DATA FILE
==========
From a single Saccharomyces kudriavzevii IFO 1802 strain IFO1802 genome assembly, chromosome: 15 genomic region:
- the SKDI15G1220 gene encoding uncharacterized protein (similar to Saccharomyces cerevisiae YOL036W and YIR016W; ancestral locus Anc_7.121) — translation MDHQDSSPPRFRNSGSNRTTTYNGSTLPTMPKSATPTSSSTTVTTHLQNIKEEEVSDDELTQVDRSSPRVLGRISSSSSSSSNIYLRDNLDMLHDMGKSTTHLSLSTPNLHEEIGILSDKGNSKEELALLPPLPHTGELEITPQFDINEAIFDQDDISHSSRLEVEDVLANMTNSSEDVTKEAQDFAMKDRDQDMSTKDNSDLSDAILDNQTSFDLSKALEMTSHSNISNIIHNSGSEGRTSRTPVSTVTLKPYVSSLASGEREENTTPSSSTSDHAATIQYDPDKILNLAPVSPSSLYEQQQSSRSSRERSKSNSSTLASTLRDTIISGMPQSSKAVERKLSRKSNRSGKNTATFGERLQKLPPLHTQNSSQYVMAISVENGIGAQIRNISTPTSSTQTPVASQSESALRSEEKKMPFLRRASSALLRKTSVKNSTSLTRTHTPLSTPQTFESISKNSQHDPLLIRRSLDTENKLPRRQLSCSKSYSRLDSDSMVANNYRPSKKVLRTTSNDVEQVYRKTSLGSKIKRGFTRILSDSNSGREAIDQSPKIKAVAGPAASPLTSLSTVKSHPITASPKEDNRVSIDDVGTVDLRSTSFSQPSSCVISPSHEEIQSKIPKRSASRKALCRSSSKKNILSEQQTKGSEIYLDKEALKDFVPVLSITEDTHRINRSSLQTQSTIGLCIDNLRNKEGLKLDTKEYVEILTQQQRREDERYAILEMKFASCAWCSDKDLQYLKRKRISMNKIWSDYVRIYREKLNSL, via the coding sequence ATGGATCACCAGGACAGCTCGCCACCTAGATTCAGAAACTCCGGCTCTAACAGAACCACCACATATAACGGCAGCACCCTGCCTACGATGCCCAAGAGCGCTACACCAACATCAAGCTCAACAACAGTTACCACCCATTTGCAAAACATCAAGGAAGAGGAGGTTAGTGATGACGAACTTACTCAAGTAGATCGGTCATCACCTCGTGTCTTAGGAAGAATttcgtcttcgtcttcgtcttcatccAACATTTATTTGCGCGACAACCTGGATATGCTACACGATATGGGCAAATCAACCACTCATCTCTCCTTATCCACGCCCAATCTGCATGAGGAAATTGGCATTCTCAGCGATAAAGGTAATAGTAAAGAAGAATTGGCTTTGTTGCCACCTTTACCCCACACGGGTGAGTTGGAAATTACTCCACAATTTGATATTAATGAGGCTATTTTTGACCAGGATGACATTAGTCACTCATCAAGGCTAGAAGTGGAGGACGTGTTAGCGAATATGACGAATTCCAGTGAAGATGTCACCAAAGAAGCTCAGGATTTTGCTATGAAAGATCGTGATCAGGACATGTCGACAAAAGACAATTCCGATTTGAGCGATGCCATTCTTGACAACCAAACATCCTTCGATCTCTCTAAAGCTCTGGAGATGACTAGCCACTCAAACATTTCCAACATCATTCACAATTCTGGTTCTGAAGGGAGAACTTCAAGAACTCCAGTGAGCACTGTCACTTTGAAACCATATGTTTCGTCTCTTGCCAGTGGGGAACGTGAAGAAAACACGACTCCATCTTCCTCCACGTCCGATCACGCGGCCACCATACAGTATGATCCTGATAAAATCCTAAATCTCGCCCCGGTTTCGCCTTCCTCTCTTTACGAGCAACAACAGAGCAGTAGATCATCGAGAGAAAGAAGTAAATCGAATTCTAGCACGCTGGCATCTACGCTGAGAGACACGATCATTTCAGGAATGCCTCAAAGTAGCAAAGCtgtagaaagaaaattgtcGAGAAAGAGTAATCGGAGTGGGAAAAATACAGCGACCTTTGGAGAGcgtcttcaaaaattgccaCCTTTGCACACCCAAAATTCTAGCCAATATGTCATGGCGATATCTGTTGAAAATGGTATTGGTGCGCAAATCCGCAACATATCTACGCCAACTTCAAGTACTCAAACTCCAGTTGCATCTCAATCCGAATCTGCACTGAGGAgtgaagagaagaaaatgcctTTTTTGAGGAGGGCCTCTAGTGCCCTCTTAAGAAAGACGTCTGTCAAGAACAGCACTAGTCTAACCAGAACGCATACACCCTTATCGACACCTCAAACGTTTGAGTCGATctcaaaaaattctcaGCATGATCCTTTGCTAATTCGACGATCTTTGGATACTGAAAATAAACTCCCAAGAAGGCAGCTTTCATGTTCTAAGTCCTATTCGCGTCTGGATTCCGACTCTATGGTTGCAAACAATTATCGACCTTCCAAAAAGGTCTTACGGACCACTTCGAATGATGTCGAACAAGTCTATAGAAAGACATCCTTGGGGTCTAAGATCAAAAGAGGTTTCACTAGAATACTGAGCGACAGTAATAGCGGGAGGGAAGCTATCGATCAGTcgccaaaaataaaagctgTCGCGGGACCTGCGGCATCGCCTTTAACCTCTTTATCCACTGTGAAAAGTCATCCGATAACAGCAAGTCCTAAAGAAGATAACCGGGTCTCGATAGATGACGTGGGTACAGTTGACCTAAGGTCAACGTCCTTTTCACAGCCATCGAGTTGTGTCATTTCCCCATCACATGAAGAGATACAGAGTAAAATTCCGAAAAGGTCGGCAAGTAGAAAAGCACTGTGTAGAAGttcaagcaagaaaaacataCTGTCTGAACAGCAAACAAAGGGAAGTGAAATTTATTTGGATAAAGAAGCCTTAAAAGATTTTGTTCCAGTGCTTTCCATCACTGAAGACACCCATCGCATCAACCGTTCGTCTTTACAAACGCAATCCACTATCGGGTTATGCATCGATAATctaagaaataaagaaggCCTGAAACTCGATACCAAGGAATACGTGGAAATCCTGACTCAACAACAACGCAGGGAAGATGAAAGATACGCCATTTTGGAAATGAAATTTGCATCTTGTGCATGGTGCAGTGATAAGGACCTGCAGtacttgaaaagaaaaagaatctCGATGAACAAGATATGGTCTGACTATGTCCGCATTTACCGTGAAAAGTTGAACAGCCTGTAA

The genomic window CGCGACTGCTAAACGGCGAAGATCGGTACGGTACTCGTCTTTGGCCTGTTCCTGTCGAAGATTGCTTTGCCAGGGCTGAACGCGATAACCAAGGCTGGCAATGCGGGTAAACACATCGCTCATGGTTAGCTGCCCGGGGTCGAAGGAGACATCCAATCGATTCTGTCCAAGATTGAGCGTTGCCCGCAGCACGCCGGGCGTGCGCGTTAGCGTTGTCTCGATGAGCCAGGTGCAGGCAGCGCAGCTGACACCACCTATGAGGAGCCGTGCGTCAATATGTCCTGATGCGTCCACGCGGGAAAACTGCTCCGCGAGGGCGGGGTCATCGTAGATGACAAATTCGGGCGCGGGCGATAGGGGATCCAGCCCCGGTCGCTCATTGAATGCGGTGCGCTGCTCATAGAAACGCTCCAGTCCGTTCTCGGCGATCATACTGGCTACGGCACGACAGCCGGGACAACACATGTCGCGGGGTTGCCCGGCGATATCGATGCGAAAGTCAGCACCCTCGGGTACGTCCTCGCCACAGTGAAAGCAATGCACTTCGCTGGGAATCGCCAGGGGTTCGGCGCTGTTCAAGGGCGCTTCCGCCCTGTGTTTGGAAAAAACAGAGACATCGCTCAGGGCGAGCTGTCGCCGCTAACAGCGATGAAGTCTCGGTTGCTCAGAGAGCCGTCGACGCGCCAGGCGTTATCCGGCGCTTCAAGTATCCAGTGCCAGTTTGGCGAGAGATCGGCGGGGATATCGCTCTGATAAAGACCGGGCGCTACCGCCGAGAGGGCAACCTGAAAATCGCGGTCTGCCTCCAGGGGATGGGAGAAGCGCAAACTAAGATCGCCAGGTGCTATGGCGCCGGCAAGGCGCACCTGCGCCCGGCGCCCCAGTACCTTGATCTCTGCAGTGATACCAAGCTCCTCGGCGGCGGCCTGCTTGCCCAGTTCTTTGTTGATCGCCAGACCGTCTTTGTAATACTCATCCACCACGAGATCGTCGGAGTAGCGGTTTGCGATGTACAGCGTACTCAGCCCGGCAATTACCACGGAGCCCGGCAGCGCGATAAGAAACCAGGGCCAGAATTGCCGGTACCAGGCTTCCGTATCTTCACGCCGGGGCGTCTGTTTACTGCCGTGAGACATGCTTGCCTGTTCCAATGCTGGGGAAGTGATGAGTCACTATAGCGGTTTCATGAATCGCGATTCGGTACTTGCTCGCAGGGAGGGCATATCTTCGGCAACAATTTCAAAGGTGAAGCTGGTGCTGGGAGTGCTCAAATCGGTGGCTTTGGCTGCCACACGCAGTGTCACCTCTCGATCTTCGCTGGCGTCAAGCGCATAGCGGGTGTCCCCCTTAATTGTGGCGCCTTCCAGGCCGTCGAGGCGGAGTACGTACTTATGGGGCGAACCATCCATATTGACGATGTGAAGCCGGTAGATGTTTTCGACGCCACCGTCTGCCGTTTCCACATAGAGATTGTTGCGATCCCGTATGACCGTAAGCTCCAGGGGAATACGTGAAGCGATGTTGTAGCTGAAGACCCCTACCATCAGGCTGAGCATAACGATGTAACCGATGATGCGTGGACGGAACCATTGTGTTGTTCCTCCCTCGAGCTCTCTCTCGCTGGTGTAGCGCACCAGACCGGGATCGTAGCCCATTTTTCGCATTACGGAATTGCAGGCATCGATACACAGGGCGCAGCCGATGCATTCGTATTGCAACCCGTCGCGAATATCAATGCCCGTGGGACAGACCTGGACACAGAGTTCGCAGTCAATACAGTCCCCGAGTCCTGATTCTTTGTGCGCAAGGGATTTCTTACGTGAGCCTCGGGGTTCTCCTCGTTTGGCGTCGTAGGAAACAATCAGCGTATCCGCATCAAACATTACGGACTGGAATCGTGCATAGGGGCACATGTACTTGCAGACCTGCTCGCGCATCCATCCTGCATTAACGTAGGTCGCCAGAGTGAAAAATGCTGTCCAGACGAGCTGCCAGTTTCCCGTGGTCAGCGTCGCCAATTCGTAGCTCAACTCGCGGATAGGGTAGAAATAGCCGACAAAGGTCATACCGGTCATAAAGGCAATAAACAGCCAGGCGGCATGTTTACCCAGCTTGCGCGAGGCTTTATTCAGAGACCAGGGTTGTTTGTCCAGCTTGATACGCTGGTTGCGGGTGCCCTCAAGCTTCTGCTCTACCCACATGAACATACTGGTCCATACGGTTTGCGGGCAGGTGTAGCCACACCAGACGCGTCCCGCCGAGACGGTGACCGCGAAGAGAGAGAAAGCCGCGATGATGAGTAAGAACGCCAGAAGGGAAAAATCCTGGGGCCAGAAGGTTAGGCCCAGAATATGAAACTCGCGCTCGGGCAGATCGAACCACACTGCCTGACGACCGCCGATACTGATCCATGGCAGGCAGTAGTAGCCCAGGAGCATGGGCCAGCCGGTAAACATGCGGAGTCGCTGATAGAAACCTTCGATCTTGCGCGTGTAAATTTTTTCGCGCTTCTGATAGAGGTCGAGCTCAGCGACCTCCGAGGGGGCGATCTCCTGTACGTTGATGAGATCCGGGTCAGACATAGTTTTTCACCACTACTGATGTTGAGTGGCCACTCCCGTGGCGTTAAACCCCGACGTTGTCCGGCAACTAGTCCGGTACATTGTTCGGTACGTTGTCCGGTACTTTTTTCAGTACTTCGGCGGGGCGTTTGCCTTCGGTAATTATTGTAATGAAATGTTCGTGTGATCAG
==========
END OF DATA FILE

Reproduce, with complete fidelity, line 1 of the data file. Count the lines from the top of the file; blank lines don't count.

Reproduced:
From a single Saccharomyces kudriavzevii IFO 1802 strain IFO1802 genome assembly, chromosome: 15 genomic region: